My SEO Journey: Joel Runyon from impossiblehq.com – Doing the IMPOSSIBLE and building a DR70 Hustle in the Health, fitness, and blogging niche
My SEO Journey is a new series where entrepreneurs and Indie makers will share their honest SEO Journey filled with failure and success, and most importantly proven results. Episode #20 features Joel Runyon from IMPOSSIBLE.
My name is Joel Runyon and I’m the founder of IMPOSSIBLE – a performance lifestyle brand as well as several sister businesses that have incubated within and spun out of IMPOSSIBLE including a mobility exercise app, a meal planning SaaS app, and a free blogging setup guide.
Impossible’s mission statement is to help people push their limits and do something impossible.
We inspire people to push themselves and transform their bodies + minds through physical challenges while equipping them with tools & training to perform better, gear to keep them comfortable while doing the uncomfortable and supplements to help them perform at their best.
Table of Contents
What’s your backstory, how did you come up with the idea?
IMPOSSIBLE started as a personal blog – focused on me trying to live a better story with my life and getting out of my parents basement. I found endurance sports and health and nutrition.
My first product that ever made money was IMPOSSIBLE Abs – a fat loss guide – centered around paleo and intermittent fasting.
The mere mention of paleo became a spark of interest. I built a one page guide to paleo and it quickly took off. It turned into a completely different revenue stream and eventually we spun it out into it’s own new business.
That incubated several paleo mobile apps (paleo.io and paleorecipe.io) and eventually a paleo online meal planner.
MoveWell started after I injured myself on an international ultra marathon project and wanted a training coach to tell me what physical therapy routines I should do to rehab myself at home – not just tell me to “stretch” more.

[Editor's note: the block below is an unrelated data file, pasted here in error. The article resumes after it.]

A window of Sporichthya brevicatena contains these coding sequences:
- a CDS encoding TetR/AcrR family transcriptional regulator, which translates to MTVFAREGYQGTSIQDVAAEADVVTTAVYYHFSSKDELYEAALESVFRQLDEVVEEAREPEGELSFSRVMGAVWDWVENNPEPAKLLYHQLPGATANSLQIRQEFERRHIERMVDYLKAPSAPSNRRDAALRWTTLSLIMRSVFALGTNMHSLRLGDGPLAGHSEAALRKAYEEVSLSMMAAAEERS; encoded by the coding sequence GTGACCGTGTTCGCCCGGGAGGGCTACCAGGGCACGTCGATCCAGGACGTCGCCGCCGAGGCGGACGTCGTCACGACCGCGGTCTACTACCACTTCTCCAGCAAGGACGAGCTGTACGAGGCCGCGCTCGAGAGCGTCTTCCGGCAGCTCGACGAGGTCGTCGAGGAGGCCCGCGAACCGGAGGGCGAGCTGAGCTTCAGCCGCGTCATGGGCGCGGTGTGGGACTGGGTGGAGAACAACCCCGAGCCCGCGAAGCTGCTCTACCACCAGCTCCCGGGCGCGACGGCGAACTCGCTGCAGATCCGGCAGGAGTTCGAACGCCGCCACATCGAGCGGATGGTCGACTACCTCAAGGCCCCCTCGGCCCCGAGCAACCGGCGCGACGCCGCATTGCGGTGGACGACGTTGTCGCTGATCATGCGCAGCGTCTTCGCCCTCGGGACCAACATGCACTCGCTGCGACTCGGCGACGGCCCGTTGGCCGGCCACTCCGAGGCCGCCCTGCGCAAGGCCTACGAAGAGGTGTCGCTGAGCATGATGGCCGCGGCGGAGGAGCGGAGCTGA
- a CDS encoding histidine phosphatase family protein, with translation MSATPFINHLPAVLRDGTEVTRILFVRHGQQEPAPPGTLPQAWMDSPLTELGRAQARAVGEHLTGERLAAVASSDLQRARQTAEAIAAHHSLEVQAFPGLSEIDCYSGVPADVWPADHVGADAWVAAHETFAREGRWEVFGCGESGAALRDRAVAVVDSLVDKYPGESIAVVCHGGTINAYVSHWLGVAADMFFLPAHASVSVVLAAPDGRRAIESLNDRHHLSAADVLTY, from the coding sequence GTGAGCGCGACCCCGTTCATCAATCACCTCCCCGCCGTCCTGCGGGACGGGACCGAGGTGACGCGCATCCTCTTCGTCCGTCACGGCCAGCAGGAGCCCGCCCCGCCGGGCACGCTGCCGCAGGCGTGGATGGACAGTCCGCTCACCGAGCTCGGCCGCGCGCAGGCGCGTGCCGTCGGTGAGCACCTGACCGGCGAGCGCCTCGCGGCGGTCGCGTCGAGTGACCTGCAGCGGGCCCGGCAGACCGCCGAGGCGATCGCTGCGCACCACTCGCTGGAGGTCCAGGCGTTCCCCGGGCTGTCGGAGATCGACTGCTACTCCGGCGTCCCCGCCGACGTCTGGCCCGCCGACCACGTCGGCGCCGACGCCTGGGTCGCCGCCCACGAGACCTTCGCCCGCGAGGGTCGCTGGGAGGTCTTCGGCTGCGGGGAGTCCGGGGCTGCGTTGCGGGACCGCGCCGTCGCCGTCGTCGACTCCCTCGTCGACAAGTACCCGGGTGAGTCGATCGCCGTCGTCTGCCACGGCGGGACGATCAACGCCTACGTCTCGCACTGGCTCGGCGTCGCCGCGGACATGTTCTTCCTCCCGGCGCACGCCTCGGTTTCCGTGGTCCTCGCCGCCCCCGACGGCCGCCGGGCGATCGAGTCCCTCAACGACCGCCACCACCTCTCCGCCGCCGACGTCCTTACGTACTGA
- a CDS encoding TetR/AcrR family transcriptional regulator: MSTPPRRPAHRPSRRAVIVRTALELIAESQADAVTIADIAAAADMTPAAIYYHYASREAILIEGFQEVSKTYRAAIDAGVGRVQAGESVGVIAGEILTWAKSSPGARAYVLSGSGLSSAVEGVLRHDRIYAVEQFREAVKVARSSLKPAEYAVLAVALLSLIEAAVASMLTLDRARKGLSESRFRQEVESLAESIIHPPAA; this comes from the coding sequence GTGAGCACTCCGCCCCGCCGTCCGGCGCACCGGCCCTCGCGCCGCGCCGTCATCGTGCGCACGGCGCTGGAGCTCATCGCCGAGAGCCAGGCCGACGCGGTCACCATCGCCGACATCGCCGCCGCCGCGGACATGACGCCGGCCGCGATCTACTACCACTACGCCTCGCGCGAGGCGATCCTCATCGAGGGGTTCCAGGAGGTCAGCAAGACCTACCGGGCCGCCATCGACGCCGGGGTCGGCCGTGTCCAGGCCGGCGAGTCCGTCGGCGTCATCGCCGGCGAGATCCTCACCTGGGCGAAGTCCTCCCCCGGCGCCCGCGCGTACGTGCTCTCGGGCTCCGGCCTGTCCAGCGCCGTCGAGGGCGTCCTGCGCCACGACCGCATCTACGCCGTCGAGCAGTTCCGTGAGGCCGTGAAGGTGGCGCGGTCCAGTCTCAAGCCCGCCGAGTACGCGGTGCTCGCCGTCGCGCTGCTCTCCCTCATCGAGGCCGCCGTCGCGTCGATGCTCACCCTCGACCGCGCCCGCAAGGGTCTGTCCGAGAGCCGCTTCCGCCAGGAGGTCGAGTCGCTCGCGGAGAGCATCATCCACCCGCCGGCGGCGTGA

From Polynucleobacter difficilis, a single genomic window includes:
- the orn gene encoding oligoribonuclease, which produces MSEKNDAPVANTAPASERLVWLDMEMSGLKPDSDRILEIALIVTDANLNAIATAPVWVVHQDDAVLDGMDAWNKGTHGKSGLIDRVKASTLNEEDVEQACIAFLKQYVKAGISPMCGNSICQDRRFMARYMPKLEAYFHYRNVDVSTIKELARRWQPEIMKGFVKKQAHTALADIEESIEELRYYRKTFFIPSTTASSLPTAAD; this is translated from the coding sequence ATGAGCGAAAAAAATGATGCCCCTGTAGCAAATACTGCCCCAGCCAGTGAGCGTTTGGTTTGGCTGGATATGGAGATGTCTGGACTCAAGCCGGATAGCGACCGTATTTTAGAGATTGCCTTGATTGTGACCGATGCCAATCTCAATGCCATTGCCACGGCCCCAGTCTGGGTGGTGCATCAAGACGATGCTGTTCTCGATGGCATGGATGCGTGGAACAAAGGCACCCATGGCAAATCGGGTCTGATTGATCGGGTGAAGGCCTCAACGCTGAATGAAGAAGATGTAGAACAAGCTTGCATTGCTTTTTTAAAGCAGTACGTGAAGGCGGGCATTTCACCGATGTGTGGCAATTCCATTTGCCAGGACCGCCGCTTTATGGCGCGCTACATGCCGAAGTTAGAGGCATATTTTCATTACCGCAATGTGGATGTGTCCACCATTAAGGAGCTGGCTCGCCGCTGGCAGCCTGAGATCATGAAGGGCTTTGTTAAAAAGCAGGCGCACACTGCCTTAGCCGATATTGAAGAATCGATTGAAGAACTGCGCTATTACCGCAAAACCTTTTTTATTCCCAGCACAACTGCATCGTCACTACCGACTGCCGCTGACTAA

Lastly, I wrote a guide to starting a blog on Impossible and it eventually spun out into startablog.com – it’s own site and service.
Since launch, what has worked to attract more organic traffic?
In the beginning – keywords weren’t really a focus for us.
I tried to write interesting things first – and then rank for keywords second (or honestly, not at all at first).
For example – “cold shower therapy” wasn’t even a term until we created the concept – there were things like “cold shower benefits, etc” – but our “CST” post was the market maker for a long time.
Other things like our blogging guide and our paleo guide – we wrote first to be helpful. When we realized there was a lot of ambient interest in them, that’s when we dove into Ahrefs, started digging
Google has shifted a lot since day 1 and I think one thing we would shift is to focus more on “content hubs” or “silos” to stack content & keywords within. At first, Google didn’t really care too much about that, but it’s become a bigger thing.
For our new sites – that’s not a problem.
For our older sites, it’s taken a decent amount of work to reorganize them into sections that Google now appreciates better.
One mistake we did make as we grew ultimatepaleoguide.com – we actually began to overwrite content and focus less on links. This was a mistake as we have a ton of content on that site, but focused probably 80% on writing and 20% on marketing it. We should have spent at least as much time promoting the content as we did building it.
Now, as we’re building up ultimatemealplans.com – we’re being more strategic with what content we’re writing and what the purpose of it is designed for. With our eCommerce stuff like impossible.co – we’re finding lots of brand new areas + opportunities that I can’t quite share yet (check back in a year), but they’re extremely promising as we shift that site into scaling our physical products.